By David Alexander
WASHINGTON (Reuters) - The head of the Senate Budget Committee delivered a sobering message to top U.S. defense officials on Tuesday, saying the Pentagon will have to reduce spending beyond the $487 billion already proposed if the United States is going to deal with its $15 trillion debt.
The warning from Democratic Senator Kent Conrad prompted an emotional exchange with Defense Secretary Leon Panetta, a fellow Democrat and former budget official, who said the panel would damage the country's security if it tried to solve the U.S. debt crisis by reducing only discretionary spending like defense.
"We're going to have to have additional savings if we're really going to deal with the debt threat facing the country," Conrad told Panetta, who appeared before the committee to present President Barack Obama's defense spending plan for the 2013 fiscal year that starts October 1.
Panetta, a former head of the White House budget office and the House of Representatives budget committee, told Conrad the panel needed to consider raising revenues or reducing mandatory spending on entitlement programs, which include the Medicare health insurance program for the elderly and disabled and the Social Security pension program.
"If you're not dealing with the two-thirds (of the budget) that is entitlement spending, if you're not dealing with revenues and you keep going back to the same place, frankly you're not going to make it," Panetta said.
"And you're going to hurt this country, you're going to hurt this country's security, not only by cutting defense, but very frankly by cutting discretionary spending that deals with the quality of life in this country," he said.
Obama's spending plan for the 2013 fiscal year beginning in October includes a base defense budget of $525.4 billion, about $5.1 billion less than approved for 2012.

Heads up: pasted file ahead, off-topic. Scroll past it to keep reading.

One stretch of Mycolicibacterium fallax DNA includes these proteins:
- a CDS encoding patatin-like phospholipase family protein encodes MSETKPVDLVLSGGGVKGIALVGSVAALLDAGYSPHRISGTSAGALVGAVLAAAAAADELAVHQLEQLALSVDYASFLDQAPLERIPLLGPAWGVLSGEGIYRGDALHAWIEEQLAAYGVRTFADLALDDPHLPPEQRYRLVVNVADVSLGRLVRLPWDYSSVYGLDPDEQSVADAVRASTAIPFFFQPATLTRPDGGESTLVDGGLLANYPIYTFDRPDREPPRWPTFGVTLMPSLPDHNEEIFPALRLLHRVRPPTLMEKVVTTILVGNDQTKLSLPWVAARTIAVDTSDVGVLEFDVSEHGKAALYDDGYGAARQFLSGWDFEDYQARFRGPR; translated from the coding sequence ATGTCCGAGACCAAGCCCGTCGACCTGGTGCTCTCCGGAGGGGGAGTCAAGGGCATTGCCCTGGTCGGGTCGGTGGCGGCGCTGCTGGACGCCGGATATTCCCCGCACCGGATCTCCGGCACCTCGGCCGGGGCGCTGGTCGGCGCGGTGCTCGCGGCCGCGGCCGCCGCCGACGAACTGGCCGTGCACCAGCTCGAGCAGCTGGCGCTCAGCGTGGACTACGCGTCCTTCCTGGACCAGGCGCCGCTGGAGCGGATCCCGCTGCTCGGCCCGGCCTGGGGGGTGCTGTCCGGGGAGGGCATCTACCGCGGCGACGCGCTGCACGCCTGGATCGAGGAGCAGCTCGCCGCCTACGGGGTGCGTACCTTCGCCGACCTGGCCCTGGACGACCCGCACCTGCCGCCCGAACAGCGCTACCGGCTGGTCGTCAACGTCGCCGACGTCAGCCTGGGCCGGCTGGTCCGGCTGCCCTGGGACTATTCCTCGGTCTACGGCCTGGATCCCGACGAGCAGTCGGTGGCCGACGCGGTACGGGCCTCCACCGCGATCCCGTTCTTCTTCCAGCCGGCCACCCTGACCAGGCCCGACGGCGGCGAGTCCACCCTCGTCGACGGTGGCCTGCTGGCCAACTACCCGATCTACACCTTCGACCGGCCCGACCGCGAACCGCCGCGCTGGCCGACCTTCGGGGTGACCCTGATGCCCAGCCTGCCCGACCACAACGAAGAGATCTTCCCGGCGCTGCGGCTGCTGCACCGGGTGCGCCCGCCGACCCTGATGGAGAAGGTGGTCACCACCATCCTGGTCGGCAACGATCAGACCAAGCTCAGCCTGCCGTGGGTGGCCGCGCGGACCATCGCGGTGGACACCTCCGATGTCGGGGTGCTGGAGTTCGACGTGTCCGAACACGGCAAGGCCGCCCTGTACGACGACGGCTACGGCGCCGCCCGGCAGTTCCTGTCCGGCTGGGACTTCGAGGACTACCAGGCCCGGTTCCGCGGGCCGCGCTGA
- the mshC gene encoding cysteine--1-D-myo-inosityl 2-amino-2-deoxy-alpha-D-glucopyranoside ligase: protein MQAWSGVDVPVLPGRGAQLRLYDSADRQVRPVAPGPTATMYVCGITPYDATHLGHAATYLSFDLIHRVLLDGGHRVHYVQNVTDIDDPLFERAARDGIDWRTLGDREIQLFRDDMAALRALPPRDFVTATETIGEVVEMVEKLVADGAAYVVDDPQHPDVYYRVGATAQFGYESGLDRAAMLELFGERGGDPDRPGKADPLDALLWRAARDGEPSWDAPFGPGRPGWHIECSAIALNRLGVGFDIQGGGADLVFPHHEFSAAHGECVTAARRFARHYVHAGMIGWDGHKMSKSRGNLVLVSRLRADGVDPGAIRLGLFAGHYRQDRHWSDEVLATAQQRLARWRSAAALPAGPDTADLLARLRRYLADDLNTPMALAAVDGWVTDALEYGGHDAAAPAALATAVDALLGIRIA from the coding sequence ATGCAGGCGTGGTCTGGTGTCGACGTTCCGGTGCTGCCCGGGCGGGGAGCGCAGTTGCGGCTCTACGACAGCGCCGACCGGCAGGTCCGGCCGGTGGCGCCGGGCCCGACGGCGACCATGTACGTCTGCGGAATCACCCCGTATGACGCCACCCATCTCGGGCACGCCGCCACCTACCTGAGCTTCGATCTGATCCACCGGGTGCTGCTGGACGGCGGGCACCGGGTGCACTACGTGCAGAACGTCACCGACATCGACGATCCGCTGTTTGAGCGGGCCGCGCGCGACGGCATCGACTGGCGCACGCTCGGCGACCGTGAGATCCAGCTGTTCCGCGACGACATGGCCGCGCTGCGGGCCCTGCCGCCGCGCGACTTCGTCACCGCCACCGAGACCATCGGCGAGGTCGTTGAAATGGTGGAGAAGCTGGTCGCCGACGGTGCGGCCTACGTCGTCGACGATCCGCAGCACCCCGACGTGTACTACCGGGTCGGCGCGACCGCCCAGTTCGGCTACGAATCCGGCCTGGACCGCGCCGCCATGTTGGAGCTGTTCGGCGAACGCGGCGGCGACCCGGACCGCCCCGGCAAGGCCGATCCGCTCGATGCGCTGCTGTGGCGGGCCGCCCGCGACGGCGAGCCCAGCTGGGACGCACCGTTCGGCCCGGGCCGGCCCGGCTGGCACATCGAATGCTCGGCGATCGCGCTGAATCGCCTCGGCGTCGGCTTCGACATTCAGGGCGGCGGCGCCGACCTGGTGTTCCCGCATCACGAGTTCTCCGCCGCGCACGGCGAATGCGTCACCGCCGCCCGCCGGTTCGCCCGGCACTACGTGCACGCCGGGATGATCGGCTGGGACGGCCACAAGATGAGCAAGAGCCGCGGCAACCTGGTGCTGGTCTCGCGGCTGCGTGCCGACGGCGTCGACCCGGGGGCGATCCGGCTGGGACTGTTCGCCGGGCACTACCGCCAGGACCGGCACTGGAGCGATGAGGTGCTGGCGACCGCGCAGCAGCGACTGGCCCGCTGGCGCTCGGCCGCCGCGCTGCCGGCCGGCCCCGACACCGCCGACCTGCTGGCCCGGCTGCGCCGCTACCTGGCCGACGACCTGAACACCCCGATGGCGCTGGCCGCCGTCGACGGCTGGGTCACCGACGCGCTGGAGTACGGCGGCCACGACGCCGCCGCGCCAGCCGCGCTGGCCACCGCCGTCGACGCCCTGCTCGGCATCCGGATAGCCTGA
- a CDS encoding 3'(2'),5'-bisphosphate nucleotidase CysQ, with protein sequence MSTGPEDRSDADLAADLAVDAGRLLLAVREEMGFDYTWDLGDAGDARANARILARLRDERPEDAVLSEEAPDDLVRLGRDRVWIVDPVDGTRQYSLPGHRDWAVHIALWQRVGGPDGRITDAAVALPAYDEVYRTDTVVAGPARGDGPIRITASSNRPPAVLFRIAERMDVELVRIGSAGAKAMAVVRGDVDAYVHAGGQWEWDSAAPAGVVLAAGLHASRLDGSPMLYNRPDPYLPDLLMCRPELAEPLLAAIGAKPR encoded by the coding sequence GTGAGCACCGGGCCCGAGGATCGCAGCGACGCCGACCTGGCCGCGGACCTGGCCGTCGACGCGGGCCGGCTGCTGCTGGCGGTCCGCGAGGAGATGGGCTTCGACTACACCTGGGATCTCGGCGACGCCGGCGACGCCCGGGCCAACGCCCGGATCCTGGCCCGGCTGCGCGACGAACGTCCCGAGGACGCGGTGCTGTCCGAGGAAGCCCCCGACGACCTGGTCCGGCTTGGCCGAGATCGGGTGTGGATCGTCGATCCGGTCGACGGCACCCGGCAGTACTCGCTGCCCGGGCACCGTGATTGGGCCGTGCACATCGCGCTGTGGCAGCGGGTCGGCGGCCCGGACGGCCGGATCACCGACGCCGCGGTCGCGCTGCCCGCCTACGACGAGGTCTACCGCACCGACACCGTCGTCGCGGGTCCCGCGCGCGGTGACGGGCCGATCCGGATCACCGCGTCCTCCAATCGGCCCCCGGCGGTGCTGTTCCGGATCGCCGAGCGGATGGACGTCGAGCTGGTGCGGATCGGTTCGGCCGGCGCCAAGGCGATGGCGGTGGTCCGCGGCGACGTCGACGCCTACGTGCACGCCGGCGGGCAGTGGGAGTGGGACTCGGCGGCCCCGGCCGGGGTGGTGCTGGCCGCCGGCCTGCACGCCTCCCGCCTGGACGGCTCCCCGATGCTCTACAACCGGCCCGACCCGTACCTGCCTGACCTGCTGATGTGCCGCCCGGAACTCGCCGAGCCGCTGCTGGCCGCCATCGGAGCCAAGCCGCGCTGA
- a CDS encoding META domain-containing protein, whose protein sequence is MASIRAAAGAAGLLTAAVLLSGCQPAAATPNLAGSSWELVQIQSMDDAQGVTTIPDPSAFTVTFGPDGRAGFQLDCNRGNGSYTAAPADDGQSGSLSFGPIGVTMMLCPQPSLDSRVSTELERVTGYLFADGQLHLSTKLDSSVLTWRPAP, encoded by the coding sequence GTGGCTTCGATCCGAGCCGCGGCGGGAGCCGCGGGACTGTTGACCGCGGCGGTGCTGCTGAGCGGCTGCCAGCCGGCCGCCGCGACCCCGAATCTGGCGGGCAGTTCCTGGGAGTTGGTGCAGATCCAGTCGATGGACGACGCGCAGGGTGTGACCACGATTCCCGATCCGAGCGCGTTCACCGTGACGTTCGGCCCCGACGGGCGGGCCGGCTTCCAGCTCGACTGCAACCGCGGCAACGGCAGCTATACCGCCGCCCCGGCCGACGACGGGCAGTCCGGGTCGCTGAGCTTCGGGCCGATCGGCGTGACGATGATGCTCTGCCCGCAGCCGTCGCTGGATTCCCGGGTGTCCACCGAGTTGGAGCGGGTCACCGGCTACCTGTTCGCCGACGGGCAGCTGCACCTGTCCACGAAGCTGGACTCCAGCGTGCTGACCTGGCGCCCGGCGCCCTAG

The budget for wars abroad is $88.5 billion, a 23 percent drop from 2012, primarily due to the U.S. withdrawal from Iraq and a drawdown in Afghanistan. The Pentagon's top budget official told lawmakers it cost about $850,000 a year to maintain a soldier in Afghanistan.
CUTS 100,000 TROOPS
The proposed defense budget also begins to implement the $487 billion in cuts to projected spending over the next decade as required by an August deal between the White House and Congress. It calls for the military to cut more than 100,000 troops over five years and also slows many weapons purchases.
The budget does not include an additional $500 billion in cuts over 10 years that will be required beginning in January 2013 unless Congress takes action to avert them. The second round of cuts is required because lawmakers failed to reach a deal by the end of 2011 on an extra $1.2 trillion in federal spending reductions.
Panetta has repeatedly warned that the second round of cuts would be devastating to the military and has sought to draw a line at the defense reductions already proposed, which were built around a new U.S. military strategy.
General Martin Dempsey, the chairman of the Joint Chiefs of Staff, told the budget panel on Tuesday that additional cuts would force the Pentagon to reformulate its strategy and the United States "would not any longer be a global power."
While acknowledging the need to look at boosting revenue and reducing mandatory spending, Conrad told Panetta and Dempsey the Pentagon could not expect to escape any further budget cuts.
"As I've listened here this morning I hope the conclusion is not that there's no additional savings that can be derived from defense, not another nickel, because I don't believe it," he said.
"I don't think we're going to, at the end of the day, have an alternative here," Conrad said. "In fact if we don't find a way to come together around a comprehensive plan to have additional savings, what's ultimately going to happen here is it's going to be forced on us."
(Editing by Vicki Allen)